Over 300 children and adolescents die every day from AIDS-related causes

26th November 2019

Only half of children living with HIV have access to life-saving treatment

Achta, a 19 years old girl, shows condoms during a session to raise awareness about HIV in her community in Chad.

DUBLIN/ NEW YORK/JOHANNESBURG, 26 November 2019 – Some 320 children and adolescents died every day from AIDS-related causes in 2018, or 13 every hour, according to a global snapshot on children, HIV and AIDS released by UNICEF today.

Low access to antiretroviral treatment, in addition to limited prevention efforts, is a leading cause for these deaths, with only 54 per cent of children aged 0-14 living with HIV in 2018 – or 790,000 children – receiving lifesaving antiretroviral therapy.

A great battle

“The world is on the cusp of making great gains in the battle against HIV and AIDS, but we must not rest on the laurels of progress made,” said UNICEF Executive Director Henrietta Fore. “Neglecting testing and treatment initiatives for children and adolescents is a matter of life and death, and for them, we must choose life.”

Regional disparities

Data show deep regional disparities in access to treatment among children living with HIV. Access to treatment is highest in South Asia, at 91 per cent, followed by the Middle East and North Africa (73 per cent), Eastern and Southern Africa (61 per cent), East Asia and the Pacific (61 per cent), Latin America and the Caribbean (46 per cent) and West and Central Africa (28 per cent).

Mothers’ healthier

Mothers’ access to antiretroviral therapy to prevent transmission of the virus to their babies has increased, reaching 82 per cent, up from 44 per cent less than 10 years ago. However, disparities between regions persist, with Eastern and Southern Africa offering the highest rates of coverage (92 per cent), followed by Latin America and the Caribbean (79 per cent), West and Central Africa (59 per cent), South Asia (56 per cent), East Asia and the Pacific (55 per cent) and the Middle East and North Africa (53 per cent).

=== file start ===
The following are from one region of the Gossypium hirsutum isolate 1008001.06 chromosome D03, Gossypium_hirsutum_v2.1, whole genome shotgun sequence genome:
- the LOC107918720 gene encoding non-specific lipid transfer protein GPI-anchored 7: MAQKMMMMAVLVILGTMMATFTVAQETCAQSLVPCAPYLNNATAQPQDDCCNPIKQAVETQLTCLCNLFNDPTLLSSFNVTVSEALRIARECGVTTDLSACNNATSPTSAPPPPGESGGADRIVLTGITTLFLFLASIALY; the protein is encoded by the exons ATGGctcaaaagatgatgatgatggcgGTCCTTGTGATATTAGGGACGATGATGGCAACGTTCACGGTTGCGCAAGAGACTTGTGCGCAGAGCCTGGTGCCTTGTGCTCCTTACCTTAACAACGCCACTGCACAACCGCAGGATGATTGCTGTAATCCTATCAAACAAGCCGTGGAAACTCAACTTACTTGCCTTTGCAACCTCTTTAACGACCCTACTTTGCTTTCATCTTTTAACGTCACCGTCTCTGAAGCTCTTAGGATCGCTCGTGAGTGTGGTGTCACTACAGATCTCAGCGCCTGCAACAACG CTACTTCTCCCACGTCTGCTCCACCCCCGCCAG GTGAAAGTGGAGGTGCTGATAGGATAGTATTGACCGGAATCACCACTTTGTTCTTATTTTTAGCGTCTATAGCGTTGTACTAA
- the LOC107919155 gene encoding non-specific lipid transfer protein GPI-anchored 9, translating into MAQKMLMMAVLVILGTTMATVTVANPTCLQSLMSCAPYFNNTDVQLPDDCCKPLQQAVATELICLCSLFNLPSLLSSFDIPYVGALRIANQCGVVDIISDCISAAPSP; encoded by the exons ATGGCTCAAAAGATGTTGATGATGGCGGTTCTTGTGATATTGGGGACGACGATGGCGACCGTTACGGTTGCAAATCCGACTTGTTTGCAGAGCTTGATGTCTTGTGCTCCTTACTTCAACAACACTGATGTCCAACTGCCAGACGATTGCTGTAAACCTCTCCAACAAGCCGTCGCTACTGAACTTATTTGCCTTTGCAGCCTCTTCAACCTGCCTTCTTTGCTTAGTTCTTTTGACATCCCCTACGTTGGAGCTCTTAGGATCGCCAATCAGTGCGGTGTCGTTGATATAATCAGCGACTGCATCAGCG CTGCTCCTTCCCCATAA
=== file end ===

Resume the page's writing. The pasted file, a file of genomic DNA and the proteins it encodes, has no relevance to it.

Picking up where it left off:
Children need investment

“While we still have a long way to go, giving more and more pregnant women antiretroviral treatment to prevent mother-to-child transmission has helped avert about 2 million new HIV infections and prevented the deaths of over 1 million children under five years old,” Fore said. “We need to see similar progress in paediatric treatment. Closing this gap between children and their mothers could significantly increase the life expectancy and quality of life of children infected with HIV.”

New figures

Additional data from the report includes:

UNICEF call

To end HIV/AIDS as a public health threat for future generations, UNICEF is urging governments and partners to:

“The cost of failing to test and treat every child at risk of HIV is one we measure in children’s lives and futures – a cost that no society can afford. HIV initiatives need to be fully funded and equipped to preserve, protect and improve the quality of life for children, in the first and second decades,” said Fore.

ENDS

Notes for Editors

Expert spokespersons available for interview

Multimedia content available to download here

For more information, please contact:

Aedín Donnelly, Communications and Media Manager for UNICEF Ireland | aedin@unicef.ie | Tel: +353 1 809 0266 | Mob: +353 85 1395272